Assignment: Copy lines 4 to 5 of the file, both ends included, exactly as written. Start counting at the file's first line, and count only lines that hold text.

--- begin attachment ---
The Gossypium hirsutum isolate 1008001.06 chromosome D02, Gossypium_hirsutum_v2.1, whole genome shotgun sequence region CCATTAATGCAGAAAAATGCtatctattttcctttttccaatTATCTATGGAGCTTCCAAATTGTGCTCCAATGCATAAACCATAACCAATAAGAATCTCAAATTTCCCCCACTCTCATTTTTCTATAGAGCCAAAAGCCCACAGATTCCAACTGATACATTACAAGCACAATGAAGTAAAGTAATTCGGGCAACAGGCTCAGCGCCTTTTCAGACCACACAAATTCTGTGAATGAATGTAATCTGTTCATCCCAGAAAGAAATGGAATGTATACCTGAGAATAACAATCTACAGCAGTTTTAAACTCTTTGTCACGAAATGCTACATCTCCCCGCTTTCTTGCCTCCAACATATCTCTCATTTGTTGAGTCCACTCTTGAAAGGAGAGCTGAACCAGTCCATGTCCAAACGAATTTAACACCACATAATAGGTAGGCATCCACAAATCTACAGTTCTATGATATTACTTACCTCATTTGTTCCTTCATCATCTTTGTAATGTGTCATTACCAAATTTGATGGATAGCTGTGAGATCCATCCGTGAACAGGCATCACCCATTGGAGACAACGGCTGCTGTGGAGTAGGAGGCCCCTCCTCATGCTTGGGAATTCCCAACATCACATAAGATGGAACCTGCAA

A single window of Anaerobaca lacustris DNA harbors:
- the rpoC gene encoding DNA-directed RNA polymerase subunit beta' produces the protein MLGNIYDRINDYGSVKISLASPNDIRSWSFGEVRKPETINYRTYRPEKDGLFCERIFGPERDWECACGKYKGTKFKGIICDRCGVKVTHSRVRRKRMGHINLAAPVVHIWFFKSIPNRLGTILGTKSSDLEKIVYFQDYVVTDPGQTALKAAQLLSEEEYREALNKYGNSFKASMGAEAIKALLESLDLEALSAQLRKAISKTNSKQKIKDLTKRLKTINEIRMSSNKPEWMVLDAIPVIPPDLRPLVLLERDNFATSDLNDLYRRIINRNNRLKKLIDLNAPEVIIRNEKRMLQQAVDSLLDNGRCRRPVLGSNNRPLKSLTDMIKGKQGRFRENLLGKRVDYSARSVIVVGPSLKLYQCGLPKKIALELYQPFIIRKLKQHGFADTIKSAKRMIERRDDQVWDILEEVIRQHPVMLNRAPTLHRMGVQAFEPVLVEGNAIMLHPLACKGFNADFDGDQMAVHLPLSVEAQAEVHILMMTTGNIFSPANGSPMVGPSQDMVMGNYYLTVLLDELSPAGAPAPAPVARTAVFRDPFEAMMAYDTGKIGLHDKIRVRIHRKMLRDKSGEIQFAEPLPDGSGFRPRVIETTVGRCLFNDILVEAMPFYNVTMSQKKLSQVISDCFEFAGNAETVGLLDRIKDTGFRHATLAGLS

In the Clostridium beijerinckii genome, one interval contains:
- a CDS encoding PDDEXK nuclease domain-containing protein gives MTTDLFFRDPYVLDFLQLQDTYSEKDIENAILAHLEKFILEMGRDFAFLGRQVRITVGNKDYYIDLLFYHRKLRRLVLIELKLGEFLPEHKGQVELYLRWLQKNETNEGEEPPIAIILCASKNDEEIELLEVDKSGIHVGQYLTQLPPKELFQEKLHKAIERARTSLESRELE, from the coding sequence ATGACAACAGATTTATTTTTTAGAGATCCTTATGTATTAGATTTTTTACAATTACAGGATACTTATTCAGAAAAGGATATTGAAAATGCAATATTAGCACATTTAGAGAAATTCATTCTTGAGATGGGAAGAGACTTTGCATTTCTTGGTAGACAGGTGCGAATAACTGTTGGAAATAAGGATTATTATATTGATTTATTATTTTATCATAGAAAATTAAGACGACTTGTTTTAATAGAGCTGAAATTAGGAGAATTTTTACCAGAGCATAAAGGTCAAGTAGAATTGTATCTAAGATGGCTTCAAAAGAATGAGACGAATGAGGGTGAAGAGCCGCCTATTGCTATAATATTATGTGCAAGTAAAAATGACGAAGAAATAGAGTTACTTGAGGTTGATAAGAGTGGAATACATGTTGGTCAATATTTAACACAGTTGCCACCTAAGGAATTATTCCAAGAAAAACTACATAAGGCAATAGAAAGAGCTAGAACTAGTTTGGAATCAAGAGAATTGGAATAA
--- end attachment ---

In the Clostridium beijerinckii genome, one interval contains:
- a CDS encoding PDDEXK nuclease domain-containing protein gives MTTDLFFRDPYVLDFLQLQDTYSEKDIENAILAHLEKFILEMGRDFAFLGRQVRITVGNKDYYIDLLFYHRKLRRLVLIELKLGEFLPEHKGQVELYLRWLQKNETNEGEEPPIAIILCASKNDEEIELLEVDKSGIHVGQYLTQLPPKELFQEKLHKAIERARTSLESRELE, from the coding sequence ATGACAACAGATTTATTTTTTAGAGATCCTTATGTATTAGATTTTTTACAATTACAGGATACTTATTCAGAAAAGGATATTGAAAATGCAATATTAGCACATTTAGAGAAATTCATTCTTGAGATGGGAAGAGACTTTGCATTTCTTGGTAGACAGGTGCGAATAACTGTTGGAAATAAGGATTATTATATTGATTTATTATTTTATCATAGAAAATTAAGACGACTTGTTTTAATAGAGCTGAAATTAGGAGAATTTTTACCAGAGCATAAAGGTCAAGTAGAATTGTATCTAAGATGGCTTCAAAAGAATGAGACGAATGAGGGTGAAGAGCCGCCTATTGCTATAATATTATGTGCAAGTAAAAATGACGAAGAAATAGAGTTACTTGAGGTTGATAAGAGTGGAATACATGTTGGTCAATATTTAACACAGTTGCCACCTAAGGAATTATTCCAAGAAAAACTACATAAGGCAATAGAAAGAGCTAGAACTAGTTTGGAATCAAGAGAATTGGAATAA